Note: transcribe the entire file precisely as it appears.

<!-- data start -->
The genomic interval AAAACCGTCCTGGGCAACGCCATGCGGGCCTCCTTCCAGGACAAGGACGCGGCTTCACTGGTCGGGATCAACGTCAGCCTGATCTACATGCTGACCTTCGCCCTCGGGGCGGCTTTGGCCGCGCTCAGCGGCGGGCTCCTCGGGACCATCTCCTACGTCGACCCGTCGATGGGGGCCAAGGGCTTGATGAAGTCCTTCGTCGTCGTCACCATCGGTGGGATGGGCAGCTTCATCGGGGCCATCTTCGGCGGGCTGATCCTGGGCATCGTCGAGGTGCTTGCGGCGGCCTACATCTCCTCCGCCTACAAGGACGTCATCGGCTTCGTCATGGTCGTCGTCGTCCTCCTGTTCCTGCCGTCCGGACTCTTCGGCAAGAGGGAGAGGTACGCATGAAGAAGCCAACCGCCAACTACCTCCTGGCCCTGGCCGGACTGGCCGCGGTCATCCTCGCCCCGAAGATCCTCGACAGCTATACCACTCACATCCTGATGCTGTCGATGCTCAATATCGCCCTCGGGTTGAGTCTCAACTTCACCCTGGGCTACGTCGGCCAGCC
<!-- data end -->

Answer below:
The genomic interval AAAACCGTCCTGGGCAACGCCATGCGGGCCTCCTTCCAGGACAAGGACGCGGCTTCACTGGTCGGGATCAACGTCAGCCTGATCTACATGCTGACCTTCGCCCTCGGGGCGGCTTTGGCCGCGCTCAGCGGCGGGCTCCTCGGGACCATCTCCTACGTCGACCCGTCGATGGGGGCCAAGGGCTTGATGAAGTCCTTCGTCGTCGTCACCATCGGTGGGATGGGCAGCTTCATCGGGGCCATCTTCGGCGGGCTGATCCTGGGCATCGTCGAGGTGCTTGCGGCGGCCTACATCTCCTCCGCCTACAAGGACGTCATCGGCTTCGTCATGGTCGTCGTCGTCCTCCTGTTCCTGCCGTCCGGACTCTTCGGCAAGAGGGAGAGGTACGCATGAAGAAGCCAACCGCCAACTACCTCCTGGCCCTGGCCGGACTGGCCGCGGTCATCCTCGCCCCGAAGATCCTCGACAGCTATACCACTCACATCCTGATGCTGTCGATGCTCAATATCGCCCTCGGGTTGAGTCTCAACTTCACCCTGGGCTACGTCGGCCAGCC